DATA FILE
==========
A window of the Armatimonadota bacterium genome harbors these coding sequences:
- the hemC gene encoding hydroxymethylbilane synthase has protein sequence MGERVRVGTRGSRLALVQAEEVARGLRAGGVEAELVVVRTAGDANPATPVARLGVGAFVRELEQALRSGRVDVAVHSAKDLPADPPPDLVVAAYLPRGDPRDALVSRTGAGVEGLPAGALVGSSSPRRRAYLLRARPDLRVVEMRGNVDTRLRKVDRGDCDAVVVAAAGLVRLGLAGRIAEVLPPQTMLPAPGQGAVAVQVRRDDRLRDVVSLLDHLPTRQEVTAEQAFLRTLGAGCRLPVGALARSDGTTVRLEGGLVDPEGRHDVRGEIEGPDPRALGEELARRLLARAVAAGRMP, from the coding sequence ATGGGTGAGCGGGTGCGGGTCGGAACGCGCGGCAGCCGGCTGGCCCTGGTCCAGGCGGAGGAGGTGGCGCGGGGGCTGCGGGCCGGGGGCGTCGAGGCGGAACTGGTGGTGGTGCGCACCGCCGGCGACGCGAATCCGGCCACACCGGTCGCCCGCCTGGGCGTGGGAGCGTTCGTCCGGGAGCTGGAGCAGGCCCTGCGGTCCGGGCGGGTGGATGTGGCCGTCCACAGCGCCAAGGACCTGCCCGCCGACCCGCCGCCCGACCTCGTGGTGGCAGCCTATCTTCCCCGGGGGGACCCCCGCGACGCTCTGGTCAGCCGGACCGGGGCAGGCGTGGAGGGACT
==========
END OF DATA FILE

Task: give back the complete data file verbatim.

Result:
A window of the Armatimonadota bacterium genome harbors these coding sequences:
- the hemC gene encoding hydroxymethylbilane synthase has protein sequence MGERVRVGTRGSRLALVQAEEVARGLRAGGVEAELVVVRTAGDANPATPVARLGVGAFVRELEQALRSGRVDVAVHSAKDLPADPPPDLVVAAYLPRGDPRDALVSRTGAGVEGLPAGALVGSSSPRRRAYLLRARPDLRVVEMRGNVDTRLRKVDRGDCDAVVVAAAGLVRLGLAGRIAEVLPPQTMLPAPGQGAVAVQVRRDDRLRDVVSLLDHLPTRQEVTAEQAFLRTLGAGCRLPVGALARSDGTTVRLEGGLVDPEGRHDVRGEIEGPDPRALGEELARRLLARAVAAGRMP, from the coding sequence ATGGGTGAGCGGGTGCGGGTCGGAACGCGCGGCAGCCGGCTGGCCCTGGTCCAGGCGGAGGAGGTGGCGCGGGGGCTGCGGGCCGGGGGCGTCGAGGCGGAACTGGTGGTGGTGCGCACCGCCGGCGACGCGAATCCGGCCACACCGGTCGCCCGCCTGGGCGTGGGAGCGTTCGTCCGGGAGCTGGAGCAGGCCCTGCGGTCCGGGCGGGTGGATGTGGCCGTCCACAGCGCCAAGGACCTGCCCGCCGACCCGCCGCCCGACCTCGTGGTGGCAGCCTATCTTCCCCGGGGGGACCCCCGCGACGCTCTGGTCAGCCGGACCGGGGCAGGCGTGGAGGGACT